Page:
PGA Tour pros are so amazing at "releasing" the club. What does this mean? If you watch a pro just after impact you can see that their hands have turned over. The right hand is on top of the left. Many of us amateurs, myself included, don't do this. Instead we break our left wrist, which makes the left elbow break toward the target, producing the dreaded "left arm chicken wing." The released club vs the chicken wing is no contest. Winner: release.
Full release produces higher club head speed and thus longer distance. The chicken wing reduces distance and increases the likelihood of a block or slice.
Here are a few thoughts on how to get your club to release.
Take a baseball bat and swing it as you normally would in a baseball game. Notice how your right hand turns over your left. That's the feel. Try to repeat that with a golf club. In fact, try a baseball swing with a golf club. Get the feel of that release, then move it down to the regular hitting position.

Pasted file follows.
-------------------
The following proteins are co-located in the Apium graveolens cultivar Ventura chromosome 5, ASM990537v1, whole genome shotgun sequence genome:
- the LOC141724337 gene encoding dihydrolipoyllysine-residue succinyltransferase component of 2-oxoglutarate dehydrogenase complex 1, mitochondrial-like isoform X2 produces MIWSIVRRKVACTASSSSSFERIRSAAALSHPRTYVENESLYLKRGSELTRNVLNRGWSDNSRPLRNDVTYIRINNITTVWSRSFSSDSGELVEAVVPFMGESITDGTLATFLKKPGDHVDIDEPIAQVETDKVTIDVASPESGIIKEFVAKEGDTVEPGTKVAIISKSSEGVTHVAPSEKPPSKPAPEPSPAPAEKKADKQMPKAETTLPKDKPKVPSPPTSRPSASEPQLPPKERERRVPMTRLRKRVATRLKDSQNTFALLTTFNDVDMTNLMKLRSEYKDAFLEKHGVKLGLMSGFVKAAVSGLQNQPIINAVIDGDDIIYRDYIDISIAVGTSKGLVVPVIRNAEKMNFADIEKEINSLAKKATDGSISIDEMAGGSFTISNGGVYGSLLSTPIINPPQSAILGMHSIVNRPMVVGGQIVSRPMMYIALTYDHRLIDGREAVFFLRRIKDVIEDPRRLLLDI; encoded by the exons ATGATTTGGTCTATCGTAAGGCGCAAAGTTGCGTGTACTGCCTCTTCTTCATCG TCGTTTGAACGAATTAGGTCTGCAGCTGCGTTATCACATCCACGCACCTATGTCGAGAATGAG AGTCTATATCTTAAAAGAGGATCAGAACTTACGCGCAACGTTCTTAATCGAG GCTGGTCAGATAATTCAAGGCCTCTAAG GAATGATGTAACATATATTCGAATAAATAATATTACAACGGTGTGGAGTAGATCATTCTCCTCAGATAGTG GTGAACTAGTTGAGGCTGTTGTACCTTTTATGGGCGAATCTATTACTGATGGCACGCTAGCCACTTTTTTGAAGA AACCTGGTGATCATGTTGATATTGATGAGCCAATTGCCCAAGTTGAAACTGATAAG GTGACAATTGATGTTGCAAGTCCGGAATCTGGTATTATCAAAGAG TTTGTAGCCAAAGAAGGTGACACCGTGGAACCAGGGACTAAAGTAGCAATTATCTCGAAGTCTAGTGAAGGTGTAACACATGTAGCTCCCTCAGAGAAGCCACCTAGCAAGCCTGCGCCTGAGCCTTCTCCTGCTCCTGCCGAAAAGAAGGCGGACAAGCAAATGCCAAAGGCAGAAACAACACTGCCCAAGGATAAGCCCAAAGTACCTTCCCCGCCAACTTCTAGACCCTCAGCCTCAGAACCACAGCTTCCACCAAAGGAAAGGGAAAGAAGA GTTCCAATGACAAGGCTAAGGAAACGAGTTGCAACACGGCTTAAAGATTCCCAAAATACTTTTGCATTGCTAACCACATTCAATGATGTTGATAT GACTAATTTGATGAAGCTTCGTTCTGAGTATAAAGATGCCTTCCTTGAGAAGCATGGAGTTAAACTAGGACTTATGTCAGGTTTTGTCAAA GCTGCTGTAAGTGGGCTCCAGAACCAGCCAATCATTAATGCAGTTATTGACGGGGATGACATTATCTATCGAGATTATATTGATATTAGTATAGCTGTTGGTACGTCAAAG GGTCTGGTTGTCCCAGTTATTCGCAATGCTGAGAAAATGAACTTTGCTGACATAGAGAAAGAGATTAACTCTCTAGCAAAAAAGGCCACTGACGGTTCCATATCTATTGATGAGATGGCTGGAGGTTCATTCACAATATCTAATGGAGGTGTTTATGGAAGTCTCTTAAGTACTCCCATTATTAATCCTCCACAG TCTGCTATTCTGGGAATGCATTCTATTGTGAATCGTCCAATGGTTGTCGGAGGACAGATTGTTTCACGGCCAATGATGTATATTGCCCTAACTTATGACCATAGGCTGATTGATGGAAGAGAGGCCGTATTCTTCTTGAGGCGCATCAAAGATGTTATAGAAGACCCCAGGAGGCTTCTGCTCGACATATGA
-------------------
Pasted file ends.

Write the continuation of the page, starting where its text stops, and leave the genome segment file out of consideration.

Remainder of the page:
Another way to promote or feel the release has another baseball analogy. Instead of bringing the club straight through impact or cutting across the ball to the inside after impact like most amateurs do, imagine that you're hitting a ball to first base or right field. Hit inside the ball, extending to the outside of the target line. This will help prevent the chicken wing and promote a better release. It may even help you hit a draw, rather than a fade or slice!
The release is all about timing. Do it too soon and your power curve will be past max before you hit the ball and the shot will go hard left. Do it too late and you'll block the ball and it will sail far right. With the drills above you'll feel the speed zone in the middle of the impact area. If you can release the club at just the right time, you'll knock it straight and considerably farther than the old chicken wing swing.
Go practice your release!